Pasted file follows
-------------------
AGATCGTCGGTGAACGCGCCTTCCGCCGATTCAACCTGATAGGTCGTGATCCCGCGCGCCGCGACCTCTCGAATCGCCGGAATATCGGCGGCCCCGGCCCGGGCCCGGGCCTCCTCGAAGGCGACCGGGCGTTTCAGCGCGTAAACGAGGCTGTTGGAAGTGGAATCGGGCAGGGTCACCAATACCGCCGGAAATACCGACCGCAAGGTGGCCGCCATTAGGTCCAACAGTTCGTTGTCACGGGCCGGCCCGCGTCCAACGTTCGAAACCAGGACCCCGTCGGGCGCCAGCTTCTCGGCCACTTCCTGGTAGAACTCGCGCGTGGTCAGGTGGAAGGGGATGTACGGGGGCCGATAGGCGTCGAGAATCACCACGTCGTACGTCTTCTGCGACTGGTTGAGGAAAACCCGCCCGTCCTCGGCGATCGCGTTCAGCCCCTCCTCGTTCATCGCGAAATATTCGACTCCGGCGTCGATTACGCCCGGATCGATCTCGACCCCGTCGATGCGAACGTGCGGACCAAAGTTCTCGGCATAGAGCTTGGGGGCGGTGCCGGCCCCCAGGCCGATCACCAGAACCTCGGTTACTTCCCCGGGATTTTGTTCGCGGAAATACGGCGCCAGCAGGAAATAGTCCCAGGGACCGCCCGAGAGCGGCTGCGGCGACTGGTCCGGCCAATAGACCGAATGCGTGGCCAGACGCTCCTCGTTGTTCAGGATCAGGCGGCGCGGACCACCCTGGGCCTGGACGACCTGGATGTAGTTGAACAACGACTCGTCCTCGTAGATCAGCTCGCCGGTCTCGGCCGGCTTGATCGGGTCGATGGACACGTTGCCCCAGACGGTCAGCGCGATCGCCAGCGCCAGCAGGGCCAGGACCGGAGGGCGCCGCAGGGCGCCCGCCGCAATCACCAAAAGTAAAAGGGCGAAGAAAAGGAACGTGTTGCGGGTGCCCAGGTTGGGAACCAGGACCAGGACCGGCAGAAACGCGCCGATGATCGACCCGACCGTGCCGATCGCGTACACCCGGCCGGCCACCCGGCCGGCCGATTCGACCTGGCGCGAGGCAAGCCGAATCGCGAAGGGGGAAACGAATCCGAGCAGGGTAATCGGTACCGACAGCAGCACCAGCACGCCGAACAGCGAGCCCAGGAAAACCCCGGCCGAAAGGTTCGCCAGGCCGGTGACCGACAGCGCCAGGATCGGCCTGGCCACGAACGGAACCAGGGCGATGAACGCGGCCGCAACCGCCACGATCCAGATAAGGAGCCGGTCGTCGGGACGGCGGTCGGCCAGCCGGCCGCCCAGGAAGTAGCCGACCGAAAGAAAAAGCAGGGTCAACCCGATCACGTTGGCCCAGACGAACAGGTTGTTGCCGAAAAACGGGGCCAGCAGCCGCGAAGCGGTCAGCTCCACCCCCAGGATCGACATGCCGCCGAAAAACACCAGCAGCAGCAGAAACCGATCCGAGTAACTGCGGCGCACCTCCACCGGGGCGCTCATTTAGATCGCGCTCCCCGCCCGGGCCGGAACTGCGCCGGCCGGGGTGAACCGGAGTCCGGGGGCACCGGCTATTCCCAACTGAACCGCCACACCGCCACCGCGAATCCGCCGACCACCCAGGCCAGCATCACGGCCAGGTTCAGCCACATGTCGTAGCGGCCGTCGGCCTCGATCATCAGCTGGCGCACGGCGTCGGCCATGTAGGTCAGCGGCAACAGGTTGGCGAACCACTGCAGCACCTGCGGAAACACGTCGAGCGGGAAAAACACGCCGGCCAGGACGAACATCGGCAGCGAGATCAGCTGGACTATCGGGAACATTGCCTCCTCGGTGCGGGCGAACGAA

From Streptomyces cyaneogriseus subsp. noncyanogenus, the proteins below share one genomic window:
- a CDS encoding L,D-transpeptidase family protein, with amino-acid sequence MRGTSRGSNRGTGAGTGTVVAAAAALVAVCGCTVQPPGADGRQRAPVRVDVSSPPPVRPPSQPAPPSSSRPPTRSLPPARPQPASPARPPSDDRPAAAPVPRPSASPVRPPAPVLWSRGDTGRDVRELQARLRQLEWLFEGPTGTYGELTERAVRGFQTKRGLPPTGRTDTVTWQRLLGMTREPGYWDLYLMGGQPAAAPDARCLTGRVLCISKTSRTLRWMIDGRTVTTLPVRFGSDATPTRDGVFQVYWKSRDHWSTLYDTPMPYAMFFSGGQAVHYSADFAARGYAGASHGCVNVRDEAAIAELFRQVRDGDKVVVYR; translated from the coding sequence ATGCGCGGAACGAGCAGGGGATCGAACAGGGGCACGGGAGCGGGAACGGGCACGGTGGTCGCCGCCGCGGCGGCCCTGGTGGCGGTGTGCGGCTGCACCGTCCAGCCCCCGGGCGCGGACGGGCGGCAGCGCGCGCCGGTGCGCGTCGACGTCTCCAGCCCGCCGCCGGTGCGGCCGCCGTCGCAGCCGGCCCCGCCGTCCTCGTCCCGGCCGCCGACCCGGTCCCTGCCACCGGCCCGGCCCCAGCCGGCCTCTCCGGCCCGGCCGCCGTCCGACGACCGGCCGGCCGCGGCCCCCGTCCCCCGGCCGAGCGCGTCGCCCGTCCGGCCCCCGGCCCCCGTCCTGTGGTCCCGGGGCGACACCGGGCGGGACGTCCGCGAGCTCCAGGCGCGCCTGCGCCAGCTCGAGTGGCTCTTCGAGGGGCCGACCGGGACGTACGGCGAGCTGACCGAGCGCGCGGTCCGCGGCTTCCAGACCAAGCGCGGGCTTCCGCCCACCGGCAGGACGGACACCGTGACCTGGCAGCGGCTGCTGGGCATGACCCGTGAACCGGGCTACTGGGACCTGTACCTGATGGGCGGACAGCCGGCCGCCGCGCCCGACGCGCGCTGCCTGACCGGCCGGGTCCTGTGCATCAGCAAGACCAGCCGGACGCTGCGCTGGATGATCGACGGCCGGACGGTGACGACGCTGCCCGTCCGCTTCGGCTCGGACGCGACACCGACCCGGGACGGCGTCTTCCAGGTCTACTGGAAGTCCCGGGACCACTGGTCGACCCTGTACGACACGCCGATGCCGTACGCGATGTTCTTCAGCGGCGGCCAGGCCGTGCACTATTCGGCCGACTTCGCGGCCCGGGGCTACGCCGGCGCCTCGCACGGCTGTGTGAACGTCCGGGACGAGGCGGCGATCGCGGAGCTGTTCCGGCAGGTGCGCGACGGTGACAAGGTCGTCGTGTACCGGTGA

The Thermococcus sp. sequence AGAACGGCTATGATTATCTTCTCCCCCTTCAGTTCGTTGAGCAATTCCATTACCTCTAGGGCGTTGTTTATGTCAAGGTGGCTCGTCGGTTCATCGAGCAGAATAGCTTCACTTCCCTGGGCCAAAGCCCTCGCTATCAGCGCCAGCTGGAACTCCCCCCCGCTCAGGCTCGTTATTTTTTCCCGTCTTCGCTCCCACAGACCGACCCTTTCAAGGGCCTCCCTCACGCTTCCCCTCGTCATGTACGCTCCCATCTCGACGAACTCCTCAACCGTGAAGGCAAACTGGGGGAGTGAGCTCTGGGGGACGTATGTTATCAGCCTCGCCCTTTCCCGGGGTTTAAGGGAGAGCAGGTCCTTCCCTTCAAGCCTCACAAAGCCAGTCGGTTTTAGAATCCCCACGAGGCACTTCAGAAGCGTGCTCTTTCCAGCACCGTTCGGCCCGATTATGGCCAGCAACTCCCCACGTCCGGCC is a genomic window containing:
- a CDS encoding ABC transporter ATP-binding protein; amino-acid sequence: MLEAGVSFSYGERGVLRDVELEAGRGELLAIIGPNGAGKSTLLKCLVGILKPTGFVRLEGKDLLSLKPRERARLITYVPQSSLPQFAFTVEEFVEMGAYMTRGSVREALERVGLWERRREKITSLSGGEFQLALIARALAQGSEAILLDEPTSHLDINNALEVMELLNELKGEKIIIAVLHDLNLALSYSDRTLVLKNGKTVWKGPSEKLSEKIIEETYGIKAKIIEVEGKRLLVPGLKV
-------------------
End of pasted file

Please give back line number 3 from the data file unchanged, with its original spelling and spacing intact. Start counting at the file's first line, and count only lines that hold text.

- a CDS encoding L,D-transpeptidase family protein, with amino-acid sequence MRGTSRGSNRGTGAGTGTVVAAAAALVAVCGCTVQPPGADGRQRAPVRVDVSSPPPVRPPSQPAPPSSSRPPTRSLPPARPQPASPARPPSDDRPAAAPVPRPSASPVRPPAPVLWSRGDTGRDVRELQARLRQLEWLFEGPTGTYGELTERAVRGFQTKRGLPPTGRTDTVTWQRLLGMTREPGYWDLYLMGGQPAAAPDARCLTGRVLCISKTSRTLRWMIDGRTVTTLPVRFGSDATPTRDGVFQVYWKSRDHWSTLYDTPMPYAMFFSGGQAVHYSADFAARGYAGASHGCVNVRDEAAIAELFRQVRDGDKVVVYR; translated from the coding sequence ATGCGCGGAACGAGCAGGGGATCGAACAGGGGCACGGGAGCGGGAACGGGCACGGTGGTCGCCGCCGCGGCGGCCCTGGTGGCGGTGTGCGGCTGCACCGTCCAGCCCCCGGGCGCGGACGGGCGGCAGCGCGCGCCGGTGCGCGTCGACGTCTCCAGCCCGCCGCCGGTGCGGCCGCCGTCGCAGCCGGCCCCGCCGTCCTCGTCCCGGCCGCCGACCCGGTCCCTGCCACCGGCCCGGCCCCAGCCGGCCTCTCCGGCCCGGCCGCCGTCCGACGACCGGCCGGCCGCGGCCCCCGTCCCCCGGCCGAGCGCGTCGCCCGTCCGGCCCCCGGCCCCCGTCCTGTGGTCCCGGGGCGACACCGGGCGGGACGTCCGCGAGCTCCAGGCGCGCCTGCGCCAGCTCGAGTGGCTCTTCGAGGGGCCGACCGGGACGTACGGCGAGCTGACCGAGCGCGCGGTCCGCGGCTTCCAGACCAAGCGCGGGCTTCCGCCCACCGGCAGGACGGACACCGTGACCTGGCAGCGGCTGCTGGGCATGACCCGTGAACCGGGCTACTGGGACCTGTACCTGATGGGCGGACAGCCGGCCGCCGCGCCCGACGCGCGCTGCCTGACCGGCCGGGTCCTGTGCATCAGCAAGACCAGCCGGACGCTGCGCTGGATGATCGACGGCCGGACGGTGACGACGCTGCCCGTCCGCTTCGGCTCGGACGCGACACCGACCCGGGACGGCGTCTTCCAGGTCTACTGGAAGTCCCGGGACCACTGGTCGACCCTGTACGACACGCCGATGCCGTACGCGATGTTCTTCAGCGGCGGCCAGGCCGTGCACTATTCGGCCGACTTCGCGGCCCGGGGCTACGCCGGCGCCTCGCACGGCTGTGTGAACGTCCGGGACGAGGCGGCGATCGCGGAGCTGTTCCGGCAGGTGCGCGACGGTGACAAGGTCGTCGTGTACCGGTGA